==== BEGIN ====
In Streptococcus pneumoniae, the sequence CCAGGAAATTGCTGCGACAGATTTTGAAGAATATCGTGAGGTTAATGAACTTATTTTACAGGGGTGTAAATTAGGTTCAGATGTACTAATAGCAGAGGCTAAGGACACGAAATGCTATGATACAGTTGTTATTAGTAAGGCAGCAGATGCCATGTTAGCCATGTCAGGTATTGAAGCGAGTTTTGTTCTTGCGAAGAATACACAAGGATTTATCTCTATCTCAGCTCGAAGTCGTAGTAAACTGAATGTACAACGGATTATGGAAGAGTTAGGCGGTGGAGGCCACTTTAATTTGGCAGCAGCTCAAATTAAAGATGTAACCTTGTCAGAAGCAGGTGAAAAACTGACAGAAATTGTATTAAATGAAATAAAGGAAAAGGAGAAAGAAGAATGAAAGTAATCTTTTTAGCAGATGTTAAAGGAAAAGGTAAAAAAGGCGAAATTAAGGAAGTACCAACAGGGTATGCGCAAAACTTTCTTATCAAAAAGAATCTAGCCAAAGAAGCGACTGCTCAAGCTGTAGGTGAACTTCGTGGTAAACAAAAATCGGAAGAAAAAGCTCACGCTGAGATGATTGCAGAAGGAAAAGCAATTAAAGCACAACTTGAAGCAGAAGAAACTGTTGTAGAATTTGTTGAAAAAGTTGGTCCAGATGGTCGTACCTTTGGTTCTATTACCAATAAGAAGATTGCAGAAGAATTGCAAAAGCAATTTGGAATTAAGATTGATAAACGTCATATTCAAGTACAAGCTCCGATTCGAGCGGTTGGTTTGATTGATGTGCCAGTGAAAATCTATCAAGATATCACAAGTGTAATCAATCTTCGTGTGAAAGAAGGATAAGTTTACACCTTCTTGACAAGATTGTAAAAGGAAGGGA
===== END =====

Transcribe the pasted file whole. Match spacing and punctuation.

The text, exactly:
In Streptococcus pneumoniae, the sequence CCAGGAAATTGCTGCGACAGATTTTGAAGAATATCGTGAGGTTAATGAACTTATTTTACAGGGGTGTAAATTAGGTTCAGATGTACTAATAGCAGAGGCTAAGGACACGAAATGCTATGATACAGTTGTTATTAGTAAGGCAGCAGATGCCATGTTAGCCATGTCAGGTATTGAAGCGAGTTTTGTTCTTGCGAAGAATACACAAGGATTTATCTCTATCTCAGCTCGAAGTCGTAGTAAACTGAATGTACAACGGATTATGGAAGAGTTAGGCGGTGGAGGCCACTTTAATTTGGCAGCAGCTCAAATTAAAGATGTAACCTTGTCAGAAGCAGGTGAAAAACTGACAGAAATTGTATTAAATGAAATAAAGGAAAAGGAGAAAGAAGAATGAAAGTAATCTTTTTAGCAGATGTTAAAGGAAAAGGTAAAAAAGGCGAAATTAAGGAAGTACCAACAGGGTATGCGCAAAACTTTCTTATCAAAAAGAATCTAGCCAAAGAAGCGACTGCTCAAGCTGTAGGTGAACTTCGTGGTAAACAAAAATCGGAAGAAAAAGCTCACGCTGAGATGATTGCAGAAGGAAAAGCAATTAAAGCACAACTTGAAGCAGAAGAAACTGTTGTAGAATTTGTTGAAAAAGTTGGTCCAGATGGTCGTACCTTTGGTTCTATTACCAATAAGAAGATTGCAGAAGAATTGCAAAAGCAATTTGGAATTAAGATTGATAAACGTCATATTCAAGTACAAGCTCCGATTCGAGCGGTTGGTTTGATTGATGTGCCAGTGAAAATCTATCAAGATATCACAAGTGTAATCAATCTTCGTGTGAAAGAAGGATAAGTTTACACCTTCTTGACAAGATTGTAAAAGGAAGGGA